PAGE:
United States Coast Guard - 200th Anniversary
Several times in United States political history there have been attempts by the states to prevent enforcement of federal authority. These attempts were justified on the grounds that the Union was a result of a compact between sovereign states who were not bound by the Constitution when the federal government exceeded its delegated powers. The act by which a state suspends a federal law is called nullification.
The most notable attempt to nullify a law occurred in South Carolina. The economy of South Carolina was primarily agrarian and the people opposed the protective tariffs of 1828 and 1832, believing that these tariffs benefited only those states with manufacturing. South Carolina adopted an ordinance of nullification in 1832 and declared both tariff acts "null and void." The state further threatened to resist and secede from the United States if the federal government attempted collection.
On December 10, 1832, President Andrew Jackson denounced this act as rebellion and warned that he would enforce the laws. Congress gave Jackson authority to use the armed forces if necessary to collect the taxes. Secretary of the Treasury Louis McLane instructed the Collector of Customs in Charleston to prepare for a challenge to the federal government. Customs officers were given authority to stop and board all ships entering the nation's ports from a foreign nation. Customs officers could seal cargo hatches and place officers on board the ships until tariffs were paid.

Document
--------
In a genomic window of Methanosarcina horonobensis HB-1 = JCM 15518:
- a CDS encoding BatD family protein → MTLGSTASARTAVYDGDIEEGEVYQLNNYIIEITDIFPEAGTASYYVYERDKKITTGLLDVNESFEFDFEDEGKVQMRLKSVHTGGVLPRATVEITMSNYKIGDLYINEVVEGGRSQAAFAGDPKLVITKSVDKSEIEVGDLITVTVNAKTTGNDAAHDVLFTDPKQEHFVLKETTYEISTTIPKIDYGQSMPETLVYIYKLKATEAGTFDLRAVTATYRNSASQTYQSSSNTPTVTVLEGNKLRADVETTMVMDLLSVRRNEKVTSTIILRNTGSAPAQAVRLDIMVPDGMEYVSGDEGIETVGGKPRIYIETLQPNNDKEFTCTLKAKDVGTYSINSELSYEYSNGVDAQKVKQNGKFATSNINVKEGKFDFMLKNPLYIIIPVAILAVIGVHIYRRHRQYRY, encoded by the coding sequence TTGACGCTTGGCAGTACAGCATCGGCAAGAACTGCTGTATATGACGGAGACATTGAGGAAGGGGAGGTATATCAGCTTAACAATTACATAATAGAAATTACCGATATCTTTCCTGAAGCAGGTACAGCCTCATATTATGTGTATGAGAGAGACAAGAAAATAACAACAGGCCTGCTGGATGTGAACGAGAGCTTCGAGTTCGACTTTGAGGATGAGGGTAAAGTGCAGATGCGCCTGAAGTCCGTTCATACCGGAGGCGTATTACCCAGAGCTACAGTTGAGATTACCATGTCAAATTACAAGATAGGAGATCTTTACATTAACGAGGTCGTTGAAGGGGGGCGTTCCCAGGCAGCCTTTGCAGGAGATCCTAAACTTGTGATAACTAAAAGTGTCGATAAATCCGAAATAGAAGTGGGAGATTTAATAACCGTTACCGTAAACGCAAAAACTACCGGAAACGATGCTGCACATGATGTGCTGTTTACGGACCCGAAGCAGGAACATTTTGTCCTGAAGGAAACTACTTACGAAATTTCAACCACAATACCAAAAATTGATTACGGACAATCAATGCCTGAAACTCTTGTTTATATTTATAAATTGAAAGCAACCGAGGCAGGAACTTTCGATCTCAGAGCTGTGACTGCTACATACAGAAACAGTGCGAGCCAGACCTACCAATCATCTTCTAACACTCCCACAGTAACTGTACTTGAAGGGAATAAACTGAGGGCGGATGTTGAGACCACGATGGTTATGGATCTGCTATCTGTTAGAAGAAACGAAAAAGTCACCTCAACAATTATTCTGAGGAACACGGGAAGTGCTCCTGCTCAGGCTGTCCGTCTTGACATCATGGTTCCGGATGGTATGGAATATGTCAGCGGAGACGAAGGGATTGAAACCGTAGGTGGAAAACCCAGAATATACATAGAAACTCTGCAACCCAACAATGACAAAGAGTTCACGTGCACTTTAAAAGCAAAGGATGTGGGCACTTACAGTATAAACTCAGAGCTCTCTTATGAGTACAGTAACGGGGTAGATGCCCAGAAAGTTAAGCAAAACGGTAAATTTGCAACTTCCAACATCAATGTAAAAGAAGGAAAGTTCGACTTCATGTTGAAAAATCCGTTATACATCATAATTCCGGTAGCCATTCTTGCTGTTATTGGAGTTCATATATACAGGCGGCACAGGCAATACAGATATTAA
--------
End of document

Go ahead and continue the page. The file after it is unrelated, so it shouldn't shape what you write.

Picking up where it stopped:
The Collector of Customs in Charleston, James R. Pringle, stationed his vessels beyond the guns of the city and under the protective guns of Fort Moultrie. This strategic maneuver made it difficult for any ship to evade the tariff.
During the crisis, Castle Pinckney, in the middle of the harbor was established as the Customs House and flew the revenue cutter ensign. As the ships entered the harbor they were boarded by revenue officers and other federal officials. They were then compelled to anchor under the forts' guns and the guns on board the five revenue cutters stationed there. Merchants who were slow to pay the tariff were forced to land those goods requiring taxes at Castle Pinckney until the fees were paid. The local populace developed a rebellious mentality and began to fly the French tricolor as a symbol of revolution against "King Andrew's" authority. Only a compromise tariff passed in March, which gradually reduced the tax, averted an open rebellion. This was an important test of the Revenue Cutter Service and helped shape American history.
Artist: Bob Lavin
Following the war he did illustrations of industrial, aviation and marine subjects with his work appearing regularly in such publications as The Saturday Evening Post, Reader's Digest, and Fortune magazine. Mr Lavin is regarded as one the foremost painters of industrial subjects in the United States today